Once you get the Palm/Phone for $399, go to Handspring.com and pay the $20 for Blazer... one of the best internet browers for the Palm. It will allow you to surf just about any web site.

These devices are all pretty sophisticated now. You can download and view email attachments, get weather, surf the net and trade stocks. And much more. There are also accessories for the Palm like an external keyboard. I now travel using only my Palm and cellular modem... I leave my notebook computer at work.

Hope this helps.
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Old 03-12-2002
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Cellular/Wireless connection

John,
Some good stuff to chew on there.

My original goal is to use a laptop. I''ve got a Dell that I don''t use for much, so I thought I''d make it the ''boat computer.''

So, I get a PCMCIA card and a cell phone to match, sounds good. Verizon sounds good too, as I currently have their service and could upgrade. What I want to make sure I do right is to get a phone and card that will work best with my service.

Thoughts?
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Old 03-13-2002
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Cellular/Wireless connection

Not sure the speed or the coverage area but how about a Blackberry?

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Old 03-13-2002
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Cellular/Wireless connection

Hi Don

Connecting your notebook computer with a cell phone is a good, reliable and inexpensive way to go. You have the advantage of having all the software you want and a good keyboard. The connection will not be fast... but.... there is a next generation cellular system coming soon (I am not a telcom person) that apparently boosts the data transfer rate much much higher.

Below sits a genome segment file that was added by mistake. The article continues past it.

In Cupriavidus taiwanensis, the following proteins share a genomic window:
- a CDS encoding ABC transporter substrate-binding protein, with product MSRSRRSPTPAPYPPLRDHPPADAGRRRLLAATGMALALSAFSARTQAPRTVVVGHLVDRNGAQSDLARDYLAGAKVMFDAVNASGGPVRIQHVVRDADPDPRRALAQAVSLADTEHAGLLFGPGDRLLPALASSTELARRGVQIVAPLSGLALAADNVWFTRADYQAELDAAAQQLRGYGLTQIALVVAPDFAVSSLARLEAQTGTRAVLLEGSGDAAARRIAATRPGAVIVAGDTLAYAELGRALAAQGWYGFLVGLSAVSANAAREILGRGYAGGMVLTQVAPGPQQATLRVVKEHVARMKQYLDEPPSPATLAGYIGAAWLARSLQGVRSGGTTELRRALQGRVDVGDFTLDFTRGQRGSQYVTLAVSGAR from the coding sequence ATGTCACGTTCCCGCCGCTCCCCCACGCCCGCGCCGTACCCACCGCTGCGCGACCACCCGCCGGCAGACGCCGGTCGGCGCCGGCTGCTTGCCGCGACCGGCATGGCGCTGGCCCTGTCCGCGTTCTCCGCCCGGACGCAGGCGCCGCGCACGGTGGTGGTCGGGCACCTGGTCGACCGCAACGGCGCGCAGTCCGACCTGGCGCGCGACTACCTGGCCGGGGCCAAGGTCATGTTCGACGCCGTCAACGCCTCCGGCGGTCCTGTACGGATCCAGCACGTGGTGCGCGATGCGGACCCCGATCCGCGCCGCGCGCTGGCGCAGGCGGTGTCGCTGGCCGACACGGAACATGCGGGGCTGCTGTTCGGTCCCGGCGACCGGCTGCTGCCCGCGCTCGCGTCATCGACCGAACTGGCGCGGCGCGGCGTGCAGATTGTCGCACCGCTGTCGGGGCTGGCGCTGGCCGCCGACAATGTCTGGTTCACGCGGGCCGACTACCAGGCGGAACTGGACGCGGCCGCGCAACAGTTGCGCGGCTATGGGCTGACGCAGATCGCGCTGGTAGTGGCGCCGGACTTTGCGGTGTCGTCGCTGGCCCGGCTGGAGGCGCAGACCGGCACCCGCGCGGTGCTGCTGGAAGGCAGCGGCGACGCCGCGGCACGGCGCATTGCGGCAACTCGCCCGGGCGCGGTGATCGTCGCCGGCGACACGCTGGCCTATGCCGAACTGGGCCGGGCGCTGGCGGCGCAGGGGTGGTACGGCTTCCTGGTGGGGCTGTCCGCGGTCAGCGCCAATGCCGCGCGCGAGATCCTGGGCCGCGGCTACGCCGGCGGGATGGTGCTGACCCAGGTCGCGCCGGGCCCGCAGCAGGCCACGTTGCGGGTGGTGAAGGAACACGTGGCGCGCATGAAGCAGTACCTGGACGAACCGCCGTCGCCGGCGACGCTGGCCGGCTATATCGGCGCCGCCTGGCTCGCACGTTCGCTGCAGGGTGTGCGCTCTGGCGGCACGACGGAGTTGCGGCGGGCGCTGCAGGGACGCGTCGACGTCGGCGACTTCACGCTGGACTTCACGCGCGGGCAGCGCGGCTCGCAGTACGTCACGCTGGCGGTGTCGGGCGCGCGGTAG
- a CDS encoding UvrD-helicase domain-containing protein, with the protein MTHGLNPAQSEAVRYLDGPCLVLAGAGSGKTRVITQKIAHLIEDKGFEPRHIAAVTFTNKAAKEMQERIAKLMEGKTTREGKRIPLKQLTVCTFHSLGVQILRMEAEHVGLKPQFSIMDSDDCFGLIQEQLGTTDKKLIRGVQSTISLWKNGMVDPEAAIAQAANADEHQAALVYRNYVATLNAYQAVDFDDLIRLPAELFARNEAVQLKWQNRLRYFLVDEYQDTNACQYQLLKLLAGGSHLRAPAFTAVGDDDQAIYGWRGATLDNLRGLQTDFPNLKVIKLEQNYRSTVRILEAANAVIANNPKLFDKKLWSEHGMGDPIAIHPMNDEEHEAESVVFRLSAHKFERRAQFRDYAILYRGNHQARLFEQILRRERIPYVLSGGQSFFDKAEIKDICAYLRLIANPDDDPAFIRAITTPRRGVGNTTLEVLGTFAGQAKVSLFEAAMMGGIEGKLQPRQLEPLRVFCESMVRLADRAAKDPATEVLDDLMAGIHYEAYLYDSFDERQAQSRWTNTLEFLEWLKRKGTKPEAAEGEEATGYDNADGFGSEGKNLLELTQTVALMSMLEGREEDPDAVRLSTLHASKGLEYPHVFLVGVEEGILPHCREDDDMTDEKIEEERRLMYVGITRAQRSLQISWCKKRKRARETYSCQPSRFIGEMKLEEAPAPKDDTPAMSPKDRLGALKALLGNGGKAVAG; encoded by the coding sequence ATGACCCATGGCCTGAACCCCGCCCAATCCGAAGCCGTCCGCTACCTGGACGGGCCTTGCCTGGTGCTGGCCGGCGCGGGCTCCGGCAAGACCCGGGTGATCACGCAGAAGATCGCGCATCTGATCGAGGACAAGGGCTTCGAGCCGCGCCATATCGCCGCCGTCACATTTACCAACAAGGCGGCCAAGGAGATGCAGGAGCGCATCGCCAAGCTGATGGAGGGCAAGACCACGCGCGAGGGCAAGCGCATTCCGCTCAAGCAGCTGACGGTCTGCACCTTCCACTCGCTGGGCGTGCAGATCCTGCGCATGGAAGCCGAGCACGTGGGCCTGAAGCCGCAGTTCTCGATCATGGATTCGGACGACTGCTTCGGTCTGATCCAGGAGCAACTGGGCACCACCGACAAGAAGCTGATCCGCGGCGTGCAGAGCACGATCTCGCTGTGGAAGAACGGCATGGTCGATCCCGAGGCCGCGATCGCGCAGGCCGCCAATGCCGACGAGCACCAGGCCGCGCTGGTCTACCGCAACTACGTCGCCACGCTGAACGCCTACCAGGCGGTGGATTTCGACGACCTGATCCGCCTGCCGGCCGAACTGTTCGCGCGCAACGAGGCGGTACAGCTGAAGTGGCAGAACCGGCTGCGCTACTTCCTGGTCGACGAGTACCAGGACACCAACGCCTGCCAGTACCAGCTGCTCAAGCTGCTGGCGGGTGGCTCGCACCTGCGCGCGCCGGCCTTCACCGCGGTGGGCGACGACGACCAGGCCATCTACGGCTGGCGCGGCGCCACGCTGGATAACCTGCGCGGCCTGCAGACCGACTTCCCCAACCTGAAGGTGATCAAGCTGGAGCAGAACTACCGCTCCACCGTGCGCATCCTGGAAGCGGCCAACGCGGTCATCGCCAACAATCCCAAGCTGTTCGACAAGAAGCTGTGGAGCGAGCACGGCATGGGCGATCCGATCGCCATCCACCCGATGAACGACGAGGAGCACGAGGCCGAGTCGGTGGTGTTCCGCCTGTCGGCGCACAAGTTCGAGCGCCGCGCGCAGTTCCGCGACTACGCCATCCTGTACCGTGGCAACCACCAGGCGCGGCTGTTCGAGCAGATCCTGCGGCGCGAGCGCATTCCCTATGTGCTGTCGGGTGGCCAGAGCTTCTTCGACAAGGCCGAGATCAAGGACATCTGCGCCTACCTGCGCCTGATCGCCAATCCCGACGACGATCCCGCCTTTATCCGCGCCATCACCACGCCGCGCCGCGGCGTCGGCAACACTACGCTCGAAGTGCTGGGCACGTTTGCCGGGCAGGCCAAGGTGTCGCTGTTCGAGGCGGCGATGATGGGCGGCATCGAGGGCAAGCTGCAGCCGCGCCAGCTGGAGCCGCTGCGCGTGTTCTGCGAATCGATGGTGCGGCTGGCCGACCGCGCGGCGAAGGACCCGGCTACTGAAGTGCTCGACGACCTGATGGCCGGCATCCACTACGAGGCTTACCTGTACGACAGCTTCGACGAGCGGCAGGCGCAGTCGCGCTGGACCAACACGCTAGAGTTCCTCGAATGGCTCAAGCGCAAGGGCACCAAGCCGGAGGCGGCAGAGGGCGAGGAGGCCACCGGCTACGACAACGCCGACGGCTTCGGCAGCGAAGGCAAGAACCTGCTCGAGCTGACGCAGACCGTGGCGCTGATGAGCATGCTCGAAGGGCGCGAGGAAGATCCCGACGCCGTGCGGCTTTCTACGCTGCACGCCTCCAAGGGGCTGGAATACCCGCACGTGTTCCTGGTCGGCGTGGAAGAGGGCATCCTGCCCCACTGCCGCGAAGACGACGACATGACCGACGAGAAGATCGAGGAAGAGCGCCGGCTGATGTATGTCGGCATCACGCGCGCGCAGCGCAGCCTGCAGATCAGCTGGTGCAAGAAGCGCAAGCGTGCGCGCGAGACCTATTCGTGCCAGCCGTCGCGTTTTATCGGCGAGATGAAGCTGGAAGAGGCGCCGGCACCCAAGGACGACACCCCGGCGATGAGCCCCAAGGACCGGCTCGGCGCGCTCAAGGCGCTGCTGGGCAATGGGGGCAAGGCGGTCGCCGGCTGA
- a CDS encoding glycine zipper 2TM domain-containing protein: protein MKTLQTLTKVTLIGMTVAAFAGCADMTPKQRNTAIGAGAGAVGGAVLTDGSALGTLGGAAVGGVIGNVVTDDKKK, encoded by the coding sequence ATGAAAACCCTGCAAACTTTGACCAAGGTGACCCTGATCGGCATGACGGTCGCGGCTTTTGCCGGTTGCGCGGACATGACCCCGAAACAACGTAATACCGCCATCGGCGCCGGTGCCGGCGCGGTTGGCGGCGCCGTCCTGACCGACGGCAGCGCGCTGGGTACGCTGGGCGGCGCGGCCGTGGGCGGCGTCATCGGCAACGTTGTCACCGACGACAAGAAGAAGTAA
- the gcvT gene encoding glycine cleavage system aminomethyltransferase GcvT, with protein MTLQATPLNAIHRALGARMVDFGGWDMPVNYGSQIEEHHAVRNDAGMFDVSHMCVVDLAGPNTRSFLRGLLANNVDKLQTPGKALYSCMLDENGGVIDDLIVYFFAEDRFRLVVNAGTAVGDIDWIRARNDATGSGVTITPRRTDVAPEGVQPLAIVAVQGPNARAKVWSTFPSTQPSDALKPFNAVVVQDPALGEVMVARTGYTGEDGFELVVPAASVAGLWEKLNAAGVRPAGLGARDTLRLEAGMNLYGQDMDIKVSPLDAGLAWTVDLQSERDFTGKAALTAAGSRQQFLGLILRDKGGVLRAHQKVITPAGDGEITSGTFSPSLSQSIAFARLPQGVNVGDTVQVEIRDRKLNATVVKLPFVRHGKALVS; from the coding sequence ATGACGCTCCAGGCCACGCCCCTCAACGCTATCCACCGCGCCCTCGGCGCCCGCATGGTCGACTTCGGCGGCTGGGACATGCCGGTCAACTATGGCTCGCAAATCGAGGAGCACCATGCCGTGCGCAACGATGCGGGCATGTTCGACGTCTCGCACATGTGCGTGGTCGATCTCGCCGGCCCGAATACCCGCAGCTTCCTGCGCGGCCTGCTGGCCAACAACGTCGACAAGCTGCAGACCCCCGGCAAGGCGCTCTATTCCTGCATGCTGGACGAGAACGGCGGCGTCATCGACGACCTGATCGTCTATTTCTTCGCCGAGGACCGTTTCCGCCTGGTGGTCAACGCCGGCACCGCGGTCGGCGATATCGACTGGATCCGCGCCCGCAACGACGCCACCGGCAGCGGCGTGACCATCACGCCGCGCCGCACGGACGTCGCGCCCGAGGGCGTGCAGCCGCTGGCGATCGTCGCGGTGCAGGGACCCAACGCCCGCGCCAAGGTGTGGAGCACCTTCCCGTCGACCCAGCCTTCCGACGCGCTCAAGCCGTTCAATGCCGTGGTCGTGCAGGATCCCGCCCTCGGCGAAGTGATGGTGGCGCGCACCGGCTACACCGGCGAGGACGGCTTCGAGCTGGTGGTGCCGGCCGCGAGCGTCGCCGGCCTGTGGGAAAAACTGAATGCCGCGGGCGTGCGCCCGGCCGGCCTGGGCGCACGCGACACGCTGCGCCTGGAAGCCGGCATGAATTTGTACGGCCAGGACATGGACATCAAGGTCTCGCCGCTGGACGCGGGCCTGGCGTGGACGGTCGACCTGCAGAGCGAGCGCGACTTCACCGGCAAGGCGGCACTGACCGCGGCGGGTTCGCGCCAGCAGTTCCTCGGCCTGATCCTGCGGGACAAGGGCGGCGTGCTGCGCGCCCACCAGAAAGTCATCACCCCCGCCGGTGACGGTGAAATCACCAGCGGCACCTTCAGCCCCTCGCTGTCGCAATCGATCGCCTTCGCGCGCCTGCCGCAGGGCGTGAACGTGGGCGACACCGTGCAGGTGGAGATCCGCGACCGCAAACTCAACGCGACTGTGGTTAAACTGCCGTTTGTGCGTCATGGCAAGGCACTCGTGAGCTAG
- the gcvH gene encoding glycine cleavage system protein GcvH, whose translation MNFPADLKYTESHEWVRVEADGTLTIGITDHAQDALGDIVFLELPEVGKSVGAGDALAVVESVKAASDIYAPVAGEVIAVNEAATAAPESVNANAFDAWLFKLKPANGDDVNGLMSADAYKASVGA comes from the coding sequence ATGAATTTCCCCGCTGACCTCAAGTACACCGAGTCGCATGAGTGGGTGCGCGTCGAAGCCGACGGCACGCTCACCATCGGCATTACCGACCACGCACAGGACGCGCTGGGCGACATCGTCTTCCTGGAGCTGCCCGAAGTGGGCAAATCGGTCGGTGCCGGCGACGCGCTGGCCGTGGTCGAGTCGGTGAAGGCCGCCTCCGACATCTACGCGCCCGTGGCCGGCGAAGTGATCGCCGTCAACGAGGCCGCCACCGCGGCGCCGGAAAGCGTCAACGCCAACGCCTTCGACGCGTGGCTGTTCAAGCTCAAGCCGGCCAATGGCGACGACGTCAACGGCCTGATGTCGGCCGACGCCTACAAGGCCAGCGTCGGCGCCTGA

I have observed that Motorola phones are the most supported. It should be easy to find info on the phone/modem compatibility. A decent modem will cost something around $100.

Another advantage to doing the above is that a year from now, if an advanced capbility cellular system comes out, all you have to do is switch phones.

I think you will find it works well. Good luck.

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Old 03-13-2002
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Cellular/Wireless connection

Don,

You asked about the 47'' mast making any difference. Last year Jeff and I had a discussion about this same topic on a different BBoard. The short answer is yes.

In my case I had spotty reception in a marina where my boat is my "cottage" as well. The height of the antenna does make a difference (I tested that). There are different antennas available for cellular and even a VHF/Cellular combination. Shakespeare is the most popular brand.